Bite-Sized Parenting: Encouraging Siblings To Get Along

Encouraging Siblings to Get Along
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“Why are you two squabbling again?” “She snatched my toy.” “He pinched me!”

One of the challenges as parents with multiples is often the number of arguments amongst siblings. Sometimes I encounter a disagreement every 15 minutes. It can frustrate parents especially when you are in a Zoom meeting and buried in work at home. But the point is not about siblings’ squabbles triggering parents, we all wish to have harmonious relationships in the family. How can we encourage our children to get along with their siblings?

We have some tips from parents of multiples to share.


How to Encourage Siblings to Get Along

See the Squabbles as Teaching Opportunities

Arguments, disagreements, fights might look ugly. But these are important moments to help us to get along with others, see differences of opinion and come to a consensus or apologise for our mistakes. Simply put, siblings not getting along are being taught life lessons (daily). We probably remember how we got into petty quarrels with our own siblings which were necessary for our growth and relationship-building. Many of us would not have known as much about social interaction skills if not for our siblings.


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In the same vein, see the arguments as teaching opportunities. Mediate when necessary, ask if needs are met and how actions make others feel, and ask the children for the solutions.

For example, parents can ask these questions: What do you think he or she needs? How do you think he or she feels when you did that? How can we play together more happily?

These are opportune moments siblings need in order to learn getting along. We learn taking turns and sharing best when there are others to practise with.


Set Ground Rules

If you haven’t got ground rules set, you could get some help with setting the rules on a large piece of paper or board where everyone can see it. General rules about vulgar language, violent behaviour, name-calling should not be condoned. Ask the family to chip in when setting the rules, so there is more buy-in rather than a mere top-down approach.


Let Them Sort it Out

This one might sound counter intuitive. If no one is in a life-threatening scenario (when someone’s life is endangered), you could let the siblings sort it out on their own. Instead of parents and other caregivers stepping in all the time, they need to put to practise their conflict resolution skills.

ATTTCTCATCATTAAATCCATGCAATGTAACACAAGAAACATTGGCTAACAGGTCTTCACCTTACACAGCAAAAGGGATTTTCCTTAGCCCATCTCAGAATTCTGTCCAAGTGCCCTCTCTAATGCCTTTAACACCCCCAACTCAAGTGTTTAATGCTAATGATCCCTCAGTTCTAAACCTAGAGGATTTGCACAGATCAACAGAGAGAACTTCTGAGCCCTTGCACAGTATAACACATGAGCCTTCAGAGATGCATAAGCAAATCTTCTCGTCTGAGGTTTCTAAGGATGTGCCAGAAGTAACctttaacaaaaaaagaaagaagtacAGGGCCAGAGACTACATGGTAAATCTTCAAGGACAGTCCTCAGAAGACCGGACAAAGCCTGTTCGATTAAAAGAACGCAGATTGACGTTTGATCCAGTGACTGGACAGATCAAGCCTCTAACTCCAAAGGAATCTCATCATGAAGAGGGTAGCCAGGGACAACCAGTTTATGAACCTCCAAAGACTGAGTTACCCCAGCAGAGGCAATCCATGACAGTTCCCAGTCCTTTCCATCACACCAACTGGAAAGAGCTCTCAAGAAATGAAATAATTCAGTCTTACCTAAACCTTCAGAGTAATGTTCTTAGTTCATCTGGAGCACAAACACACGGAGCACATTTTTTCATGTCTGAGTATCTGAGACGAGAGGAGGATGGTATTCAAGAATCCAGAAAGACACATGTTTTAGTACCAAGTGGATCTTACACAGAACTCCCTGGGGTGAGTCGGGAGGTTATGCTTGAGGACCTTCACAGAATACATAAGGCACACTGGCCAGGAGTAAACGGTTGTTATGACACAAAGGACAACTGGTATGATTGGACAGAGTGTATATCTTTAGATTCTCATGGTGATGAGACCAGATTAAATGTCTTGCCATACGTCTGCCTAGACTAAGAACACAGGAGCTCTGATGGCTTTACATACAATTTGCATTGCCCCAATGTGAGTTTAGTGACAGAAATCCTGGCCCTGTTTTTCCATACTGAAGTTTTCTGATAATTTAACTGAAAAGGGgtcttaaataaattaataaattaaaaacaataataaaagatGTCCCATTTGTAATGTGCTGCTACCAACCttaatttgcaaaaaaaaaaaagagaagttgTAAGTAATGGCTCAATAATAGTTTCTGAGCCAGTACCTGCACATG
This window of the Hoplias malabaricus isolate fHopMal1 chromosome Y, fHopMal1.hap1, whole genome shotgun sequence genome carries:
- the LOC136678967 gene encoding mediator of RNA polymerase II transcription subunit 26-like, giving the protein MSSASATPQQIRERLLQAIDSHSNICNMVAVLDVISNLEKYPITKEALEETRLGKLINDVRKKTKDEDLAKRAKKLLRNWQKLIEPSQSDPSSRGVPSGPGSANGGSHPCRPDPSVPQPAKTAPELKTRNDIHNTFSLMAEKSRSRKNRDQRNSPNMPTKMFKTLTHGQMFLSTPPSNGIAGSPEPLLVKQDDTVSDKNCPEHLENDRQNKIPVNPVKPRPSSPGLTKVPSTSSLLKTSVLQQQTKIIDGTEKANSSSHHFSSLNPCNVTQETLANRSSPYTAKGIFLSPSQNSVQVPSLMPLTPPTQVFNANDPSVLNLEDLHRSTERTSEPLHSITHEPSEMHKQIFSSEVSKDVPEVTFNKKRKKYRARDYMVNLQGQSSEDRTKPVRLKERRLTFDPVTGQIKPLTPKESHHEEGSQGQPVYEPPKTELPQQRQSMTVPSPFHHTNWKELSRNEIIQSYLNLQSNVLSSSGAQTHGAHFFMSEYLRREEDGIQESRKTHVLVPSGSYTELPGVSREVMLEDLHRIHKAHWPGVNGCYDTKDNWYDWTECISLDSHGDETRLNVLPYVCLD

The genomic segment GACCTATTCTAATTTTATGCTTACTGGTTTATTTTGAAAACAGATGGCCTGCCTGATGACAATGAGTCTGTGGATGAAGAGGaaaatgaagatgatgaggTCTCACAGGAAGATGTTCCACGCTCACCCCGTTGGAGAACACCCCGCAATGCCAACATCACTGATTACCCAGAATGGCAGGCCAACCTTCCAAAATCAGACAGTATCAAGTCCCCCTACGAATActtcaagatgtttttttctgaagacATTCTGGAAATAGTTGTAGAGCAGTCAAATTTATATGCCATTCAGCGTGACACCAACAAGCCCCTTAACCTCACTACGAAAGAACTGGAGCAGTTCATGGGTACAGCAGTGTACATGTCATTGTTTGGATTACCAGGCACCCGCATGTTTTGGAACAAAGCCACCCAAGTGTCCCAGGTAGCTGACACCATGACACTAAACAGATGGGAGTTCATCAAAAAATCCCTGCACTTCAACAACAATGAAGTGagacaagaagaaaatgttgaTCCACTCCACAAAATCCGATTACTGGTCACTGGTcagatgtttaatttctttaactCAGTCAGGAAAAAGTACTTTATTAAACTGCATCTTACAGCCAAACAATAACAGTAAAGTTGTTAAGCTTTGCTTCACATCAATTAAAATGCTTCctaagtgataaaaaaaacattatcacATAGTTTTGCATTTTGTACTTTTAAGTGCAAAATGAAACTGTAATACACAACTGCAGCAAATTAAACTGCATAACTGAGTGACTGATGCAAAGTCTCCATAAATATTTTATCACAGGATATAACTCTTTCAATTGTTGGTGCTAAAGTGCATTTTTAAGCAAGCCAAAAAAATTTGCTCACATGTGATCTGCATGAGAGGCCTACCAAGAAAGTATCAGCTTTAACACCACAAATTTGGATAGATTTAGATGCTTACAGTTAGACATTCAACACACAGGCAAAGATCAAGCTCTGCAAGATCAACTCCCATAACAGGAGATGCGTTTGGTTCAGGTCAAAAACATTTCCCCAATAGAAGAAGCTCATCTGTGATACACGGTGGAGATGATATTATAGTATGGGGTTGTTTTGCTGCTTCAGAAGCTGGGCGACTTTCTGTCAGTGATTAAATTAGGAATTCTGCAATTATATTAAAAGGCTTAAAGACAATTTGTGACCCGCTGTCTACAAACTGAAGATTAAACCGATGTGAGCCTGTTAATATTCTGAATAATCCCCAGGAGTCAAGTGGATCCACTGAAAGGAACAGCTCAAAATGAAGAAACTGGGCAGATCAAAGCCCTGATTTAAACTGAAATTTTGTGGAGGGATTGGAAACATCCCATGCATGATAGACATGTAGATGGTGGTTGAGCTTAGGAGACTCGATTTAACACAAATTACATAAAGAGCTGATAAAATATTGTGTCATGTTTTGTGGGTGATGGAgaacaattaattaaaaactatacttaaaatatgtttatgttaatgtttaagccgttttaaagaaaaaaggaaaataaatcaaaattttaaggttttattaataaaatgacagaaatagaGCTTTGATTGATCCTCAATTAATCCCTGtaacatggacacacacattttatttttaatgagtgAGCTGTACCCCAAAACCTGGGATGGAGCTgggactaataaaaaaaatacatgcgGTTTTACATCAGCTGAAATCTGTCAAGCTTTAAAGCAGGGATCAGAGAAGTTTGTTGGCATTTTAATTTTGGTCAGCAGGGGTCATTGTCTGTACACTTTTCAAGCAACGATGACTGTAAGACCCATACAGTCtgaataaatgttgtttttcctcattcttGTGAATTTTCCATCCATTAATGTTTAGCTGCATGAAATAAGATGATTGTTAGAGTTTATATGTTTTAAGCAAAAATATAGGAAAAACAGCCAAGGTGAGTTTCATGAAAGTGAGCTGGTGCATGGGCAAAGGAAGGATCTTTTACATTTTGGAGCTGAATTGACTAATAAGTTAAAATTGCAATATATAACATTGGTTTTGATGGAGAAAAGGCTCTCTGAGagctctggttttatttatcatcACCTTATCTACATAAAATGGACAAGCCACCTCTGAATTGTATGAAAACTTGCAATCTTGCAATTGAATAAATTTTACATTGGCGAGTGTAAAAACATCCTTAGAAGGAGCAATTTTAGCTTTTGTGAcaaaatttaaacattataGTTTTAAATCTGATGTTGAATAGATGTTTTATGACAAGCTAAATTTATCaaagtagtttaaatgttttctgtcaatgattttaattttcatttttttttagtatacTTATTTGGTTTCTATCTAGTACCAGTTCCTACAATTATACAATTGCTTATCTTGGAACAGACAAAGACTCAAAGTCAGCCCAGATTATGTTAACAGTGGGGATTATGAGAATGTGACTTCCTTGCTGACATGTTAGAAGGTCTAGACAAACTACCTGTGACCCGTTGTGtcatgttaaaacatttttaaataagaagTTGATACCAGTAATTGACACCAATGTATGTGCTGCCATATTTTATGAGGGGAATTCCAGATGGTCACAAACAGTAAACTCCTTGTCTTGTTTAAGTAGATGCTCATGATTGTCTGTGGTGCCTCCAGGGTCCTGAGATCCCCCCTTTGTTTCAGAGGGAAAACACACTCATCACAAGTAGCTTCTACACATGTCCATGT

Share the Space, Toys and Resources

Sharing - Encouraging Siblings to Get Along
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Some parents might think it is best to keep them separate, whether it’s bedrooms or play spaces. But parents will tell you that sharing a room for siblings can help them to form closer bonds because of the necessity to share the space and resources. This way they learn also not to think about their own needs but consider the needs of others as well.


Fair treatment for All Siblings and Avoid Taking Sides

You would know that favouritism never ends up well. Avoid taking sides especially in your children’s arguments. If you have to step in, listen hard and be fair to all. This includes meting out consequences appropriately, even on the child you secretly adore most.


Celebrate their Strengths rather than Make Comparisons

The tendency to compare siblings is irresistible, especially when one is behaving and the other is not. Instead of comparing, we can focus on each child’s strengths and point out the positive dispositions of others.

For instance, instead of “Stop doing that! Look at your sister who is sitting down quietly and reading, can’t you be more like that?”

Try “I’m sure you can wait like a patient little girl. Wow, your sister is reading quietly, how about picking a book to read?”

Or “Let’s wait together, we can all enjoy a good book just like your sister.”

Acknowledge their individual strengths even as they complete the same activity, rather than comparing. You can say “I like the colours you chose for your picture.” And “Your brother spent a long time focusing on the colouring.”


Role Model Positive Behaviour

Lest we be hypocrites, we should practise what we preach. This means acknowledging one another’s needs, apologising sincerely when we fall short and making up after an argument. Children can often mimick adults very well. If family harmony is a priority, everyone in the family ought to be responsible for maintaining amicable relationships.


Siblings are Meant to Share Lives

Role model positive behaviour
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It could be a long journey before the siblings learn that blood is thicker than water. We often hear young adults expressing their appreciation for their siblings despite the amount of conflict and differences. Aside from genetics, siblings go through much of their lives together – they share the same parents, memories, adventures, at times punishments, their wardrobe, books and more. Siblings are often more than just friends for life but fellow human beings that share so much that the bond is unbreakable.


READ: Enjoy a Buddy Discount When Signing Up With A Friend at This Art School